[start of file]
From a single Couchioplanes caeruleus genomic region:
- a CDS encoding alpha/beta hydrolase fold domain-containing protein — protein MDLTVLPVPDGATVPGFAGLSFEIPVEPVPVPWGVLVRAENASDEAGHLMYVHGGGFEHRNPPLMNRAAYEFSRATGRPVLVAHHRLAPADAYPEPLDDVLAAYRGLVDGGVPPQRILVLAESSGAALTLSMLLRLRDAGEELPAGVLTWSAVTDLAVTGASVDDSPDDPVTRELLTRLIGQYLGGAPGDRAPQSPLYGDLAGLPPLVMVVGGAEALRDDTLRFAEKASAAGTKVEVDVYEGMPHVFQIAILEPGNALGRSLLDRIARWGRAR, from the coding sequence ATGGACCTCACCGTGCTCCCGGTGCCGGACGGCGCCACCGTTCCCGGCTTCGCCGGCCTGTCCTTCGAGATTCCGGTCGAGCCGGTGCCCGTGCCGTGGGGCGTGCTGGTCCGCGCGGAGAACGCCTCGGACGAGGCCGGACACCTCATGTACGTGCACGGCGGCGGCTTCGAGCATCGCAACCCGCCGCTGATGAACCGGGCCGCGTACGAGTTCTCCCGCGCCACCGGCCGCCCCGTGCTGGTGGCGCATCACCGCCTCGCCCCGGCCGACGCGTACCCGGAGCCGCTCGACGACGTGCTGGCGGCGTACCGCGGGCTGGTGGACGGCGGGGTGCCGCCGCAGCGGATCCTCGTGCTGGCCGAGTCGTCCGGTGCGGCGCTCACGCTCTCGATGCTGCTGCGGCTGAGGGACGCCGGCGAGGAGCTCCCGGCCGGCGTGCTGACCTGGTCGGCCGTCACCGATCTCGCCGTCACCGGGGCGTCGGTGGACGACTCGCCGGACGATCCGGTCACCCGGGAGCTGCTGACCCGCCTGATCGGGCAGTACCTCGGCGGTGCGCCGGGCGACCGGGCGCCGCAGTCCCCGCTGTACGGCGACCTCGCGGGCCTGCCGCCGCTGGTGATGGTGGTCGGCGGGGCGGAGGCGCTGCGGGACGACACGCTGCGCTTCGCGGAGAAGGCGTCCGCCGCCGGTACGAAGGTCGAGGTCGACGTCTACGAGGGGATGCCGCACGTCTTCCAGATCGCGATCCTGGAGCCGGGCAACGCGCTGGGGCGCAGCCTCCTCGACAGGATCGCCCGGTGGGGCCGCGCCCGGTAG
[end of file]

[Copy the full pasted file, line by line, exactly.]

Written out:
From a single Couchioplanes caeruleus genomic region:
- a CDS encoding alpha/beta hydrolase fold domain-containing protein — protein MDLTVLPVPDGATVPGFAGLSFEIPVEPVPVPWGVLVRAENASDEAGHLMYVHGGGFEHRNPPLMNRAAYEFSRATGRPVLVAHHRLAPADAYPEPLDDVLAAYRGLVDGGVPPQRILVLAESSGAALTLSMLLRLRDAGEELPAGVLTWSAVTDLAVTGASVDDSPDDPVTRELLTRLIGQYLGGAPGDRAPQSPLYGDLAGLPPLVMVVGGAEALRDDTLRFAEKASAAGTKVEVDVYEGMPHVFQIAILEPGNALGRSLLDRIARWGRAR, from the coding sequence ATGGACCTCACCGTGCTCCCGGTGCCGGACGGCGCCACCGTTCCCGGCTTCGCCGGCCTGTCCTTCGAGATTCCGGTCGAGCCGGTGCCCGTGCCGTGGGGCGTGCTGGTCCGCGCGGAGAACGCCTCGGACGAGGCCGGACACCTCATGTACGTGCACGGCGGCGGCTTCGAGCATCGCAACCCGCCGCTGATGAACCGGGCCGCGTACGAGTTCTCCCGCGCCACCGGCCGCCCCGTGCTGGTGGCGCATCACCGCCTCGCCCCGGCCGACGCGTACCCGGAGCCGCTCGACGACGTGCTGGCGGCGTACCGCGGGCTGGTGGACGGCGGGGTGCCGCCGCAGCGGATCCTCGTGCTGGCCGAGTCGTCCGGTGCGGCGCTCACGCTCTCGATGCTGCTGCGGCTGAGGGACGCCGGCGAGGAGCTCCCGGCCGGCGTGCTGACCTGGTCGGCCGTCACCGATCTCGCCGTCACCGGGGCGTCGGTGGACGACTCGCCGGACGATCCGGTCACCCGGGAGCTGCTGACCCGCCTGATCGGGCAGTACCTCGGCGGTGCGCCGGGCGACCGGGCGCCGCAGTCCCCGCTGTACGGCGACCTCGCGGGCCTGCCGCCGCTGGTGATGGTGGTCGGCGGGGCGGAGGCGCTGCGGGACGACACGCTGCGCTTCGCGGAGAAGGCGTCCGCCGCCGGTACGAAGGTCGAGGTCGACGTCTACGAGGGGATGCCGCACGTCTTCCAGATCGCGATCCTGGAGCCGGGCAACGCGCTGGGGCGCAGCCTCCTCGACAGGATCGCCCGGTGGGGCCGCGCCCGGTAG